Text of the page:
Save the Chimps Sanctuary Director Jen Feuerstein talks to Dylan... (Elva K. sterreich/Daily News)

In 2000, Carole Noon sued the Air Force. She won when her case was settled out of court in 2001.

Noon's legacy is tied to her love of fairness and sense of what is right for those "people" who have served the needs of humankind - chimpanzees.

In 1997, Noon founded Save the Chimps to find a solution for animals that have been experimented with, left in facilities with a bare minimum of care and to die.

On Saturday, May 2, 2009, Noon died following a short battle with pancreatic cancer.

Her dream continues: moving all the chimps from the former Coulston Foundation facility in Alamogordo to the series of islands in Florida, which make up the largest sanctuary for chimpanzees that were once exploited by laboratories, entertainment and the pet trade.

Jen Feuerstein has been appointed sanctuary director by the Save the Chimps board and continues the work Noon began.

Feuerstein first came to Alamogordo to volunteer for Save the Chimps shortly after Noon took possession. In February 2003, Feuerstein became the director of operations of the New Mexico facility and, since Noon died, now directs both locations.

The organization is still in the process of moving the chimps in Alamogordo to the Florida sanctuary, Feuerstein said. When the job is done, 266 chimps will have migrated from New Mexico to Florida, including the original 21 chimps Noon was given in 2001 from the Air Force.

During Noon's negotiating with the Air Force, she had established a relationship with Dr. Fred Coulston and the Coulston Foundation, a biomedical research facility to which the Air Force had given almost 300 of it's chimps.

When Coulston's facility became financially troubled and was unable to maintain itself, Coulston contacted Noon to see if she wanted to rescue the animals housed there.

On Sept. 16, 2002, the entire Alamogordo facility was transferred toNoon's care. These "people" were kept in concrete cells, some for 40 years or more. They had no access to touch or see other chimps. They could only hear one another.

Noon immediately began to improve the chimps lives, Feuerstein said. The first improvement was in their diet.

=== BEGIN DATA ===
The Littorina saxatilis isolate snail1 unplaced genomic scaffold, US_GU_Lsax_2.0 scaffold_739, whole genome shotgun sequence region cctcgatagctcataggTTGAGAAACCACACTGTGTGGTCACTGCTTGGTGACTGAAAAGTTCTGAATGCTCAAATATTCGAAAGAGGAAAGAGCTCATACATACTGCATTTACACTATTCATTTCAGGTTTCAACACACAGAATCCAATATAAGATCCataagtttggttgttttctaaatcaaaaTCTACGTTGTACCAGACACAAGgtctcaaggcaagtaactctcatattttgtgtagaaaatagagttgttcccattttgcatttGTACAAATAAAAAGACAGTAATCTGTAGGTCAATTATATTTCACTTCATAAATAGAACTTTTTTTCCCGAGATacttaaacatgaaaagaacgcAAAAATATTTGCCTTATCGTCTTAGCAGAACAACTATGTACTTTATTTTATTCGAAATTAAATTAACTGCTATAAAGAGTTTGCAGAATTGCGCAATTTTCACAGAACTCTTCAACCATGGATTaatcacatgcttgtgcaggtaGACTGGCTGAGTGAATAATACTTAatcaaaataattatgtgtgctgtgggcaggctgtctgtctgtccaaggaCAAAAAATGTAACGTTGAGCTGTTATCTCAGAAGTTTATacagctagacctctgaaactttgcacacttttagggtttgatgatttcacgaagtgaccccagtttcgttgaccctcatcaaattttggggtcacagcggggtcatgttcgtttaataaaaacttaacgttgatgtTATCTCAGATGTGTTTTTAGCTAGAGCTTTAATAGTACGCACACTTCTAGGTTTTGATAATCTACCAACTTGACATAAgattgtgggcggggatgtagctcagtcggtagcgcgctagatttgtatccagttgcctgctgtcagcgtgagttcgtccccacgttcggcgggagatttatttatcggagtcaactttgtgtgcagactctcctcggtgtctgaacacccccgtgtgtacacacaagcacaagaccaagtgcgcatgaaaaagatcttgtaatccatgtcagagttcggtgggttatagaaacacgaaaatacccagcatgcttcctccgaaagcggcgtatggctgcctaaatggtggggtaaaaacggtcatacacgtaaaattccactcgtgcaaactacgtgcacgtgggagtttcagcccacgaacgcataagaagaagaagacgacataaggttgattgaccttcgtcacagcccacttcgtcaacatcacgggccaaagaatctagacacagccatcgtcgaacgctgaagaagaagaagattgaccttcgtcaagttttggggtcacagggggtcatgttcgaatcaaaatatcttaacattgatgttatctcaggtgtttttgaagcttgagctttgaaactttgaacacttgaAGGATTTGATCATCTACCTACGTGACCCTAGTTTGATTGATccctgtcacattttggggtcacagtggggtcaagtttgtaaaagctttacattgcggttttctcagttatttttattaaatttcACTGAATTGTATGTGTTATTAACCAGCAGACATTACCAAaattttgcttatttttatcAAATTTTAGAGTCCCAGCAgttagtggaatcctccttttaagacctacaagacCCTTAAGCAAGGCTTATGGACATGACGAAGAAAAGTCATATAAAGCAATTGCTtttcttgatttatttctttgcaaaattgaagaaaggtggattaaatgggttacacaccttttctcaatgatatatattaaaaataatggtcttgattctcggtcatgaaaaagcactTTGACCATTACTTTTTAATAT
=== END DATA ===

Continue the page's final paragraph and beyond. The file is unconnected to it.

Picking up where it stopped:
"They received three meals of fresh fruits and veggies (per day)," Feuerstein said. "We put in skylights, gave them toys and blankets and cleaned their cages every day."

Then Save the Chimps added extensions to the cages and cut doors through the six inches of concrete separating the animals "so the chimps in (Building) 300 could see and touch each other for the first time," she said.

"We still have 123 chimps here," Feuerstein said. "We are moving about 30 more this year and are expecting to be moved out by 2011."

Before being set loose on the individual islands prepared for them, the chimps have to be socialized, she said. In New Mexico, they are working with the animals to form family groups.

One of Feuerstein's favorite memories of her work with Noon is the day the first big group of chimps set off from Alamogordo to Florida.

"I rode on the road with the chimps," she said. "It was really meaningful to start the process with her (Noon). It was the initiation of her dream to get them to Florida."

Feuerstein said Noon loved watching the chimps take their first steps onto the island that was to become their home.

"She watched them touch the grass for the first time," Feuerstein said. "She loved those moments. It gave her a big thrill."

Funding for Save the Chimps comes from donations from the public, Feuerstein said. The Arcus group in Kalamazoo, Mich., also supports the cause.

"We need a large base of support," she said. "Save the Chimps is not just based on hope, we have to fund-raise."

Save the Chimps operations and maintenance cost $4 million a year.

There are 30 staff members still in New Mexico and 45 working at the Florida sanctuary. Noon's dedication inspired the people who work for the organization.

"Carole had an infectious love for chimps," Feuerstein said. "She would light up when she was around the chimps. The staff here love these chimps as much. They are 100 percent devoted to (the chimps)."

Alamogordo staff member Kathy Gardner is one of the inspired. When she started the job, she and several others were called to meet Noon in the kitchen.

"I thought I was in trouble," Gardner said. "But we drove to the back of a building and she let the babies (chimps) out (into an enclosure)."

Gardner had the rare chance to actually go in and play with the little chimps. Something that is rarely allowed and she will remember fondly all her life. The experience really made her feel like part of the team.

"I don't think I could ask for a better boss," she said of Noon. "She was always there for the employees, who always come first ... except for the chimps, of course."

The Florida sanctuary is not open to the public, Feuerstein said, because Noon felt the chimps have had enough taken of them. But Noon also felt education was important so, when the project of moving the chimps is complete, Save the Chimps will build an education center at Fort Pierce, Fla. The organization will also focus on other chimps who need help.

"There are a lot more who need to be rescued," she said.

There are still 1,100 chimps in laboratories in the United States and 225 in private ownership, Feuerstein said.

"Carole felt we are all interconnected," Feuerstein said. "We are all part of this planet. These are our closest non-human relatives. If we can's have compassion for them, how can we have compassion for anyone?"

Contact Elva K. Österreich at

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